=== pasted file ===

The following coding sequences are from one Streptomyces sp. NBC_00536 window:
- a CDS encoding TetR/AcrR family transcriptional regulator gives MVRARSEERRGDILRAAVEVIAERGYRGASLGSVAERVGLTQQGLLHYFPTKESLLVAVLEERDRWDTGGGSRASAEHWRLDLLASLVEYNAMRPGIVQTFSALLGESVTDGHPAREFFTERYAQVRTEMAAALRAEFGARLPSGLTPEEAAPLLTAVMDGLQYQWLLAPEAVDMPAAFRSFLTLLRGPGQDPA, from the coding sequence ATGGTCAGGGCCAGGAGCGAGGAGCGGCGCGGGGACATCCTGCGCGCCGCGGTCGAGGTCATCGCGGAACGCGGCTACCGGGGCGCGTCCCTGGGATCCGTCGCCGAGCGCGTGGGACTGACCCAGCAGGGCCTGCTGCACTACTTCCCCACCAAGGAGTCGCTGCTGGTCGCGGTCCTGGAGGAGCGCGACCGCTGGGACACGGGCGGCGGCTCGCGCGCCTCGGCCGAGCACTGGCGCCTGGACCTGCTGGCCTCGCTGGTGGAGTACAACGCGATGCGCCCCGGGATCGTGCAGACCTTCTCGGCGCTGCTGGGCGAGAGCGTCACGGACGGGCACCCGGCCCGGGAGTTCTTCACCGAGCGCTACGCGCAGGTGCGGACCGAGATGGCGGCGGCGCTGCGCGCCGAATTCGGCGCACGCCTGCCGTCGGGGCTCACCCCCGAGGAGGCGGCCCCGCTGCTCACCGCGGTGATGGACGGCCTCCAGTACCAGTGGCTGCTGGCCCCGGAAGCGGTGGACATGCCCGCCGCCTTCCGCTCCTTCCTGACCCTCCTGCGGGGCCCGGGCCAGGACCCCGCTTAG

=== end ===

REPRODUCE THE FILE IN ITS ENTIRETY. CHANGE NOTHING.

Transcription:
The following coding sequences are from one Streptomyces sp. NBC_00536 window:
- a CDS encoding TetR/AcrR family transcriptional regulator gives MVRARSEERRGDILRAAVEVIAERGYRGASLGSVAERVGLTQQGLLHYFPTKESLLVAVLEERDRWDTGGGSRASAEHWRLDLLASLVEYNAMRPGIVQTFSALLGESVTDGHPAREFFTERYAQVRTEMAAALRAEFGARLPSGLTPEEAAPLLTAVMDGLQYQWLLAPEAVDMPAAFRSFLTLLRGPGQDPA, from the coding sequence ATGGTCAGGGCCAGGAGCGAGGAGCGGCGCGGGGACATCCTGCGCGCCGCGGTCGAGGTCATCGCGGAACGCGGCTACCGGGGCGCGTCCCTGGGATCCGTCGCCGAGCGCGTGGGACTGACCCAGCAGGGCCTGCTGCACTACTTCCCCACCAAGGAGTCGCTGCTGGTCGCGGTCCTGGAGGAGCGCGACCGCTGGGACACGGGCGGCGGCTCGCGCGCCTCGGCCGAGCACTGGCGCCTGGACCTGCTGGCCTCGCTGGTGGAGTACAACGCGATGCGCCCCGGGATCGTGCAGACCTTCTCGGCGCTGCTGGGCGAGAGCGTCACGGACGGGCACCCGGCCCGGGAGTTCTTCACCGAGCGCTACGCGCAGGTGCGGACCGAGATGGCGGCGGCGCTGCGCGCCGAATTCGGCGCACGCCTGCCGTCGGGGCTCACCCCCGAGGAGGCGGCCCCGCTGCTCACCGCGGTGATGGACGGCCTCCAGTACCAGTGGCTGCTGGCCCCGGAAGCGGTGGACATGCCCGCCGCCTTCCGCTCCTTCCTGACCCTCCTGCGGGGCCCGGGCCAGGACCCCGCTTAG